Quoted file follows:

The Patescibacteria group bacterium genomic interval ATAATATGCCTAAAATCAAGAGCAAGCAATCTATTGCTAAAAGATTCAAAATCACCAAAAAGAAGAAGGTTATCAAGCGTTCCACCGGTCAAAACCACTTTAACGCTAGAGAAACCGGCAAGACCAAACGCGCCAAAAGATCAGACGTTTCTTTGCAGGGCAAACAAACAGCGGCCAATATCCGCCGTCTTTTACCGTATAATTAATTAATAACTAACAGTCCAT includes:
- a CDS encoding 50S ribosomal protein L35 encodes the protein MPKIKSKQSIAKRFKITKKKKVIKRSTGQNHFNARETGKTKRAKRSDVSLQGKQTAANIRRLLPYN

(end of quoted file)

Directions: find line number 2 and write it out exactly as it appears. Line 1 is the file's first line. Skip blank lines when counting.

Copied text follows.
- a CDS encoding 50S ribosomal protein L35 encodes the protein MPKIKSKQSIAKRFKITKKKKVIKRSTGQNHFNARETGKTKRAKRSDVSLQGKQTAANIRRLLPYN